Leave the computer screen behind and venture into Bay Area theaters this week with silver screen recommendations from our film critic Michael Fox.
Opens Friday, July 29
Roxie, San Francisco
Armchair aficionados of criminal justice -- and there are more of us every day judging from the ratings for the nonfiction series Making a Murderer and the spiraling number of British detective shows on PBS -- may be the most enthusiastic audience for The Witness. James Solomon’s uneven but ultimately unnerving documentary follows dogged Vietnam vet Bill Genovese as he seeks to unearth the 50-year-old truth about a murder, its investigation and the media coverage. It would seem to be the archetypal cold case and nothing more—unless you’re of a certain age and that last name struck a chord.
The late-night stabbing of Kitty Genovese on a Queens street in 1964, reportedly while dozens of people in nearby apartments closed their eyes and ears to her distress, became an emblem of the anonymity and indifference of big-city dwellers. (Residents of small towns, rural communities and polite suburbs came to adopt a superior attitude. Perhaps that’s why Blue Velvet was so shocking. But I digress.)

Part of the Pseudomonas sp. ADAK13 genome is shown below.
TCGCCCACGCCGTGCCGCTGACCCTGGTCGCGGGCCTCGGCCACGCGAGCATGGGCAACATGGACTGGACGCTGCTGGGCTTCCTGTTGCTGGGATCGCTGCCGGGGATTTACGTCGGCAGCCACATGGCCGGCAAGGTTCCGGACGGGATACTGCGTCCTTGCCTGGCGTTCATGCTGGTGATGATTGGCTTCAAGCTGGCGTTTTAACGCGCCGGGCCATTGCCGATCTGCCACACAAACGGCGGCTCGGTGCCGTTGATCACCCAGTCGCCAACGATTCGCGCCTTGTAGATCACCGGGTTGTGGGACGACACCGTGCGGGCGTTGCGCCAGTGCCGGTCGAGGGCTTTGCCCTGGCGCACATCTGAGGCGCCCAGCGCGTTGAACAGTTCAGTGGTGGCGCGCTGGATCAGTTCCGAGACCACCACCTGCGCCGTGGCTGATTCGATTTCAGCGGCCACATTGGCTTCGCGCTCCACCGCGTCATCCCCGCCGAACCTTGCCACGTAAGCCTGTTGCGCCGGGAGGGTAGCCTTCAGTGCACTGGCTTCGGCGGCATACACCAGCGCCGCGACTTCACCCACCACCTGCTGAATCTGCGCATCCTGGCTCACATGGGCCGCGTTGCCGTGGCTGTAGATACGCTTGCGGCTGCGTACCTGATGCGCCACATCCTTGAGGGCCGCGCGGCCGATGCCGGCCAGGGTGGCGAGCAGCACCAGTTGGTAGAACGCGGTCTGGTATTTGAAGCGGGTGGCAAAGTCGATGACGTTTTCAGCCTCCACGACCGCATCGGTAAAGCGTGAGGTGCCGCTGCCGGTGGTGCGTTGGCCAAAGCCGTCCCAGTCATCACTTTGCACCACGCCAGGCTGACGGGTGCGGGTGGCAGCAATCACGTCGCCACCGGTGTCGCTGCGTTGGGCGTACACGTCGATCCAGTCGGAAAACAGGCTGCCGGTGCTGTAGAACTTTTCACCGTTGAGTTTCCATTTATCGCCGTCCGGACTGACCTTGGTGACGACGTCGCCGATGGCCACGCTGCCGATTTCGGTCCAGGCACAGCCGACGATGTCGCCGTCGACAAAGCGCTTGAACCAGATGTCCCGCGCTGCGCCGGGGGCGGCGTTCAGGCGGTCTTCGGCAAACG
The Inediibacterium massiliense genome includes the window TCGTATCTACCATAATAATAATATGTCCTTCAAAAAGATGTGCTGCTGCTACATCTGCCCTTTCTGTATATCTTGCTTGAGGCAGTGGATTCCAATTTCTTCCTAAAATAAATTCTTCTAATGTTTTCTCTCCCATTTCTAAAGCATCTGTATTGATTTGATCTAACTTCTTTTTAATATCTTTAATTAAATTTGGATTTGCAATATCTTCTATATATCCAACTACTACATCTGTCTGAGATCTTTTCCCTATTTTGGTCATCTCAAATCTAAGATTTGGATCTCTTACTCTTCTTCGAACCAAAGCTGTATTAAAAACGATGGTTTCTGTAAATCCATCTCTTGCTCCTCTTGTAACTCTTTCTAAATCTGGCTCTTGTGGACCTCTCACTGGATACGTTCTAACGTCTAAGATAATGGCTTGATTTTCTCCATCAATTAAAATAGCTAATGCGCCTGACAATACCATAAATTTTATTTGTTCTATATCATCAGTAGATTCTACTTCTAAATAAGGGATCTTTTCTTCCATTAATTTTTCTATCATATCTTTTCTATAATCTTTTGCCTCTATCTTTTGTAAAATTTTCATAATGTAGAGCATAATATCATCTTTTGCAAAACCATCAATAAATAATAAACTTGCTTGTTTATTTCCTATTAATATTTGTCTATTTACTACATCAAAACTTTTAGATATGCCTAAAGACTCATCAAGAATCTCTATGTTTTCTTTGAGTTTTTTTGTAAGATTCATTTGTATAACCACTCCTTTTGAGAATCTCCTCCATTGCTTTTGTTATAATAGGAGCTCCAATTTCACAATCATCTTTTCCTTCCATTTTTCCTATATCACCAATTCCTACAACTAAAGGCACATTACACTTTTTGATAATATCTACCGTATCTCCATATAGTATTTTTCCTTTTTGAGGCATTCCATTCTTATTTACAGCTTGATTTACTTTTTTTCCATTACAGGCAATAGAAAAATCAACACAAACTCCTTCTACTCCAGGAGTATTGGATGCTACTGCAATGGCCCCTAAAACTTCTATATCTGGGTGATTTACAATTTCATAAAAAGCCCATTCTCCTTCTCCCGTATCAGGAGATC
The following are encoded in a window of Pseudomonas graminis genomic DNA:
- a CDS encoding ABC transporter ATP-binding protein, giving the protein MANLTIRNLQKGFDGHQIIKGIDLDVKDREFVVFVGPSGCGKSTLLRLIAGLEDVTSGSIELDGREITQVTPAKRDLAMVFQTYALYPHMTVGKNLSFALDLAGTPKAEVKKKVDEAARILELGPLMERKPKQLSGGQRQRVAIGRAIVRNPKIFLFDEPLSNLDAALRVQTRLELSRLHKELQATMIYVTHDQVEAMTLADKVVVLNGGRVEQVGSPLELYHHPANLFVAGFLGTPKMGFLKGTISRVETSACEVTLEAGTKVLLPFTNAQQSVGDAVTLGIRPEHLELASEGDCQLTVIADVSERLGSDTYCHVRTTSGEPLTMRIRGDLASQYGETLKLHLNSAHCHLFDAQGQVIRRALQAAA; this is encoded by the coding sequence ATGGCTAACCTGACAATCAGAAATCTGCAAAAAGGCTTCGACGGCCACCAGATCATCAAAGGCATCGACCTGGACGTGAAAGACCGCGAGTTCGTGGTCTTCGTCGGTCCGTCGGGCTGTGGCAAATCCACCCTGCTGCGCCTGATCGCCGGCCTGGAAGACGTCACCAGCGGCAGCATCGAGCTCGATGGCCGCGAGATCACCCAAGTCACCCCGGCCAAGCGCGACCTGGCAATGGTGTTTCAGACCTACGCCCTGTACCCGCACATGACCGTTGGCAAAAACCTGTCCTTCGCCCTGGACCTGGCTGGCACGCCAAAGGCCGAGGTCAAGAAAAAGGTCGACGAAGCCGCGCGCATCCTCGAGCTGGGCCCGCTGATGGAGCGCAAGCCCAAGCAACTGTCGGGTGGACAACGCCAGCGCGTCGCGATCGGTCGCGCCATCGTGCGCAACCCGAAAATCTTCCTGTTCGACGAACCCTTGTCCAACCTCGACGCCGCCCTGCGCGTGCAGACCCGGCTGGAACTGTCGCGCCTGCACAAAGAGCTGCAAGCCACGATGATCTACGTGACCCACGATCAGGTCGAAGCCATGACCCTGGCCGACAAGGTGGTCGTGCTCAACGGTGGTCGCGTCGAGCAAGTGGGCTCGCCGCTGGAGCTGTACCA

Bill Genovese’s search for witnesses turns up some fascinating details of his sister’s character and sexuality, as well as the degree to which The New York Times and respected editor A.M. Rosenthal printed and promoted the legend, not the fact. (The Witness doesn’t reference it, but the Times did revisit its initially flawed coverage several years ago.)
The first half of The Witness is powerful and riveting until the filmmaker and Genovese make the miscalculation of soliciting the murderer’s participation. Even more bizarre, though, is Genovese’s hiring of an actress to reenact Kitty’s wee-hours path -- and screams -- in a kind of masochistic exorcism. The Witness, opening Friday, July 29 for a week at the Roxie, provokes conversation despite and because of its flaws.
If you haven’t visited the Pacific Film Archive since it moved (with the Berkeley Art Museum) to its new downtown location in January, why not? This week, beginning with film scholar extraordinaire and local treasure David Thomson introducing Billy Wilder’s Sunset Boulevard (July 27) as part of a series entitled “Vienna and the Movies,” has more peaks than the Alps.
The “Guided Tour: Museums in Cinema” series continues with the recent Dutch doc The New Rijksmuseum (July 28) and Aleksandr Sokurov’s breathtakingly ambitious Russian Ark (July 30 and 31), while the “Hitchcock/Truffaut” series is represented by Francois’ exquisite Shoot the Piano Player (July 29) and The Bride Wore Black (July 31).
Wait, there’s more: The musical travelogue Buena Vista Social Club (July 30) concludes a Wim Wenders retrospective, while “Vienna and the Movies” presents an archival print of Max Ophuls’s elegant 1932 evocation of love and memory, Liebelei (July 29). To paraphrase Martin Scorsese’s appreciation of Sam Fuller, if you don’t like anything at the PFA this week, you don’t like cinema.